I once entered a hot dog eating competition. Not because I’m gluttonous, a fan of Man Versus Food or because I like hot dogs. I did it for love. 

In early 2012, my girlfriend and I moved back to London from New York, where she’s from and I’d been working, and it hadn’t gone well. We were stuck staying at a friend’s and struggling to find work. By the summer we were both getting fed up. Her especially.

With 4th July approaching, I thought, for some unknown reason, that to cheer her up I would embrace America’s penchant for overeating by entering a hot dog eating contest. Now, the thing to know about Steph is, she’s a vegetarian. Making this competition deeply inappropriate. Watching Independence Day would have been a better idea. But it was too late. And it wasn’t on Netflix.

On the day of the competition, I was fairly relaxed by the whole thing. Then I did some research, which was my first mistake. Actually, it was my second. My first was breakfast and then lunch. Through my research, I found out that pro hot dog eaters don’t eat on the day of the competition. Not only that but they also train. Usually by eating a stream of cabbages as they expand the stomach but aren’t laden with calories. This level of cabbage consumption goes some way to explain the prevalence of bachelors in the sport. 

I then discovered that the world record for hot dogs eaten is held by Joey Chesnut from New Jersey who ate 70 hot dogs. In one sitting. In only ten minutes. I read this whilst finishing off a carbonara. What chance did I stand of winning this thing and cheering Steph up? 

That night, at the venue, I was increasingly nervous which led to my third mistake of the day. I drank a Guinness to help calm my nerves. I was soon ushered to my seat where I was joined by my mate Josh, who was taking the role of coach and cheerleader after Steph decided that she’d watch from a distance.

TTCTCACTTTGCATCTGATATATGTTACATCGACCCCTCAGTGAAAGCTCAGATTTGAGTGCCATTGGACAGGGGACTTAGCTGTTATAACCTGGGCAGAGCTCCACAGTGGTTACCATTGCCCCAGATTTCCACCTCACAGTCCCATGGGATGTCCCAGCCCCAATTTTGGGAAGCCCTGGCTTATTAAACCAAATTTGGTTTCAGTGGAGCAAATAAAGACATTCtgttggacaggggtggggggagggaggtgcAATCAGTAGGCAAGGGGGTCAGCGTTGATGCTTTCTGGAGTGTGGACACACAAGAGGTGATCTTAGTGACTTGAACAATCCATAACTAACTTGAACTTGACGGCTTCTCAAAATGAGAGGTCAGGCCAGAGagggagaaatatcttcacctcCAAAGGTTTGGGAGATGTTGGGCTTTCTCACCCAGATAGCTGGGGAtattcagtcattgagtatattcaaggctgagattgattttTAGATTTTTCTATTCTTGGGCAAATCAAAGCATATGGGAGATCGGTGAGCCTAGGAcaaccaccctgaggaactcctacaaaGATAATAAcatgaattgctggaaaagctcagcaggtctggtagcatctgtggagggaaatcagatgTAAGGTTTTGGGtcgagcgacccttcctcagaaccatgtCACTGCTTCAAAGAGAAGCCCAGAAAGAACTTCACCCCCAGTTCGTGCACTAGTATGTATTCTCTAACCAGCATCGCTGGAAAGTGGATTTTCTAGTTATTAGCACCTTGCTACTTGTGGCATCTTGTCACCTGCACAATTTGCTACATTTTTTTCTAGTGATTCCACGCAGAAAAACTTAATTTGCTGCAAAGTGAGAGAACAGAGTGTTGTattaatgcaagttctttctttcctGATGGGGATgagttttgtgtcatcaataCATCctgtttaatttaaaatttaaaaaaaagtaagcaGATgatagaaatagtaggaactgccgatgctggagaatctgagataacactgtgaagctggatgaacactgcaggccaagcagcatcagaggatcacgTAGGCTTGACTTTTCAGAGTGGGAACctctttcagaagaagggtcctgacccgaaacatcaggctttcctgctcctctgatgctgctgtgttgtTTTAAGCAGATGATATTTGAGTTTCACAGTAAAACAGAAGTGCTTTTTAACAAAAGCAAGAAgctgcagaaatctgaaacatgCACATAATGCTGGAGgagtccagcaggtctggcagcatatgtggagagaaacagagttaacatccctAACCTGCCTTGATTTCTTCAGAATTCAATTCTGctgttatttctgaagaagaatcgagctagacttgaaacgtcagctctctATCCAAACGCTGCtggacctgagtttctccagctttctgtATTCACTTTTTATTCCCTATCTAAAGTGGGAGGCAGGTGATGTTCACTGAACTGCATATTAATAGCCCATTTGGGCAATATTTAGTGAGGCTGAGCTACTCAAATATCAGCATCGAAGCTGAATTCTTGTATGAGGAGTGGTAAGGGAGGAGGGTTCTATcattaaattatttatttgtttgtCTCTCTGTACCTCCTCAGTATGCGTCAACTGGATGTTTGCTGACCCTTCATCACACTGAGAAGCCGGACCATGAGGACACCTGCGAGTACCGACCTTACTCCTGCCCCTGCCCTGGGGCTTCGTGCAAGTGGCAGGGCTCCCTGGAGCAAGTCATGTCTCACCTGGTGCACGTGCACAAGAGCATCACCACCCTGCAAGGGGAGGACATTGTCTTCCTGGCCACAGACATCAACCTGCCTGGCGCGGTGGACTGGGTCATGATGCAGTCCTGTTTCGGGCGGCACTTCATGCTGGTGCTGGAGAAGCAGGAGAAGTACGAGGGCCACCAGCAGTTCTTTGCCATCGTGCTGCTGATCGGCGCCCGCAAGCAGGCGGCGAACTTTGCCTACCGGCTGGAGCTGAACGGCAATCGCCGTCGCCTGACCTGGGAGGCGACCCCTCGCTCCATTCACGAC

First came the rules, which were fairly easy to understand as they were primarily based around eating hot dogs. Then they said something I wasn’t expecting. The competition was 30 minutes long. Which if I am aiming for even half of what Joey Chesnut manages is still 105 hot dogs. I looked to Steph for encouragement but was met with a woman frustrated that this was going to take a lot longer than she thought.

The whistle blew and we started. But this is where my research had given me an advantage. Professionals use a technique where they dunk the bun in water, squeeze it into a ball then swallow it in one go and I was the only one doing this. All around me people were eating them like normal. Some were even putting condiments on top. Using mustard as if it was some sort of hot dog lube. With this technique, I started to get a good rate going, around a hot dog a minute. At the halfway stage I had eaten 12 hot dogs. 

The wall is something you hear marathon runners talk about. It exists in competitive hot dog eating too. 12 hot dogs are my wall. Maybe it was mental or maybe it was because I had 12 hot dog buns slowly expanding in my stomach. The only reason I didn’t throw the towel in was that I physically couldn’t. So I sat there. Hot dog chemicals coursing through my veins. 

At the 25 minute mark, the judge read out the standings and incredibly I was only half a hot dog behind the leader. A man in a heavy metal t-shirt who looked like he had also hit the wall. Repeatedly. 

I just needed one more hot dog and I would be in with a chance. I grabbed a bun and dunked it, an act that made me physically shudder, and I started eating it. Once that was dispatched, with the clock running down, I tried the hot dog. Gagging with every bite. But it was useless, I could only manage half. 

When the final whistle went I looked around and to my horror, the other guy had eaten two more hot dogs. It turns out he hadn’t hit the wall. It was just his general vibe.

Dejectedly, I went outside with Steph who was mildly impressed with my efforts. As much as a loving partner who cares about your long term health could be. Elated, I found a bench and sat down to concentrate on digesting.

As I sat there a guy came up to me and said, “are you the guy who was dunking the hot dogs?”. I nodded. Then straight out of a carry on film, he said: “I like how you were handling them”. And that was it, the thing that finally impressed Steph, that I’d been hit on after eating 12.5 hot dogs.

Dan Hooper


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